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FIFO Workers And Mental Health: Telehealth Can Help

I wonder how many other people saw the page 3 article “Stress is greater for FIFO workers” by Cathy O’Leary, in the May 15th 2018 edition of the “West Australian”?

Reading through the article, and the just published research article it refers to from the Medical Journal of Australia, I was reminded of my work with FIFO workers and what I’ve written for the Life Resolutions Huntingdale webpage in particular the blog  I wrote previously. It also reminded me of my own experience a few years ago, when I (as a Psychologist) was flown to a remote site after an accidental death on site, to see how the (mainly) guys were coping and assist them where I could. (As well as informing them of services available to them.)

The Research article “Psychological distress in remote mining and construction workers in Australia” by Jennifer Bowers, Johnny Lo, Peta Miller, Daveena Mawren, and Brooklyn Jones was an interesting read for someone like myself who has both had FIFO workers as clients as well as having been “on-site” (although admittedly only for a few days).

The article notes how the most commonly reported stressors were; Missing Special events (86%); Relationship problems with partners (68%); Financial stress (62%); Shift rosters (62%) and; Social isolation (60%).

This article also notes how the research on FIFO workers, for a number of technical reasons, e.g. trying to compare look at different sample populations, has shown both positive and negative findings.  Some of the positive findings they refer to include “…improved coping skills and stronger relationships”.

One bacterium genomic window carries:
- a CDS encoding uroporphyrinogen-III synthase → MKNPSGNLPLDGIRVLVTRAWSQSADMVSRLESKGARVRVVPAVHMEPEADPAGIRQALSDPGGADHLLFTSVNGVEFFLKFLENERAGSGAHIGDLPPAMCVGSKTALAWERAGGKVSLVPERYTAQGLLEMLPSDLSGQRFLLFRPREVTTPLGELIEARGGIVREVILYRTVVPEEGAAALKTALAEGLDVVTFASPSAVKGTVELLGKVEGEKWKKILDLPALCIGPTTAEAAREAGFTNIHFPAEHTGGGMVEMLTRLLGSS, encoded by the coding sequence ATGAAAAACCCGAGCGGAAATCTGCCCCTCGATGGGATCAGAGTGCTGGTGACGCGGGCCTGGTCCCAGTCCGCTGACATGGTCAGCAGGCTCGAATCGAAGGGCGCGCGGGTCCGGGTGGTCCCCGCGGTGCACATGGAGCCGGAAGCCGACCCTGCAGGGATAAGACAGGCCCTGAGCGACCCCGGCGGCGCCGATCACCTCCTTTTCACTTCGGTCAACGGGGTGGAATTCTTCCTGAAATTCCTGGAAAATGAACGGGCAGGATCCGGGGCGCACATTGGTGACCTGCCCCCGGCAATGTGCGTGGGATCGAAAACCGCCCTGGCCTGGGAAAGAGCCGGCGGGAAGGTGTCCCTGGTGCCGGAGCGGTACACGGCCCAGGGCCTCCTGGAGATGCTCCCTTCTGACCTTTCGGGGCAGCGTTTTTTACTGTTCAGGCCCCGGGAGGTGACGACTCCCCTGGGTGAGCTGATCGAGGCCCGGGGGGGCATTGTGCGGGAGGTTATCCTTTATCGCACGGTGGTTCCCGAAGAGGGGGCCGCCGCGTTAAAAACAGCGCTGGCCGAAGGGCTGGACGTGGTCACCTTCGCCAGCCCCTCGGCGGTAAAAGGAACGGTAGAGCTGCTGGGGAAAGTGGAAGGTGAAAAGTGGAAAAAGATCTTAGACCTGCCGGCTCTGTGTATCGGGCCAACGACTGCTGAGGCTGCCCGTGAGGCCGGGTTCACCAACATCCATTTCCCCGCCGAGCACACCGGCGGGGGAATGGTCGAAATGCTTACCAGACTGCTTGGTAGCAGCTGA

Some interesting demographics, were also given, like; 93.5% were Men;

Most common age categories were 25-34 (36.9%) followed by 35-44 (26.2%); For Marital status Married or de facto (65.3%) was easily the largest percentage, with 26.5% single (the rest, separated or widowed); For those with dependents under 18, 27.4% had two or more, with 16.2% one child and 56.4% no dependants.  Another interesting point was that most respondents apparently worked with the particular FIFO company they are with now, for no more than five years, with those five years plus amounting to only 14.1% of those surveyed.

What Can Be Done To Assist FIFO Workers?

As I’ve previously discussed with FIFO workers, these can include;

  • Using Medicare Telehealth sessions to deal with or assist with Mental Health concerns while onsite;
  • Helping the client look at a “longer term plan” to avoid the “Golden Handcuffs” that the high salaries can create (i.e. you get used to the high income and could have difficulty adjusting if either by your own choice or having it imposed on you, you stop getting that high income);
  • Looking at ways to improve your intimate relationship or friendships; Examine stress management techniques that can be used on-site;
  • Look at underlying mental health concerns that may be exacerbated by the time away (on-site) from family, friends and other support networks;
  • As far as Life Resolutions Huntingdale is concerned, clients can also book sessions online via HealthEngine So assuming the client already has a GP Mental Health Care Plan in place, and completed the Telehealth Agreement, the guy could book an appointment at relatively short notice, either for when they return to Perth, or for a Telehealth appointment, while on-site. (Available appointments stay online till an hour before the appointment.)

So Medicare and Telehealth consultations is a way whereby FIFO guys can get assistance with Mental Health problems, even if they feel they need to Put on a Tough Front like I wrote about for the Australian Psychological Society last year.

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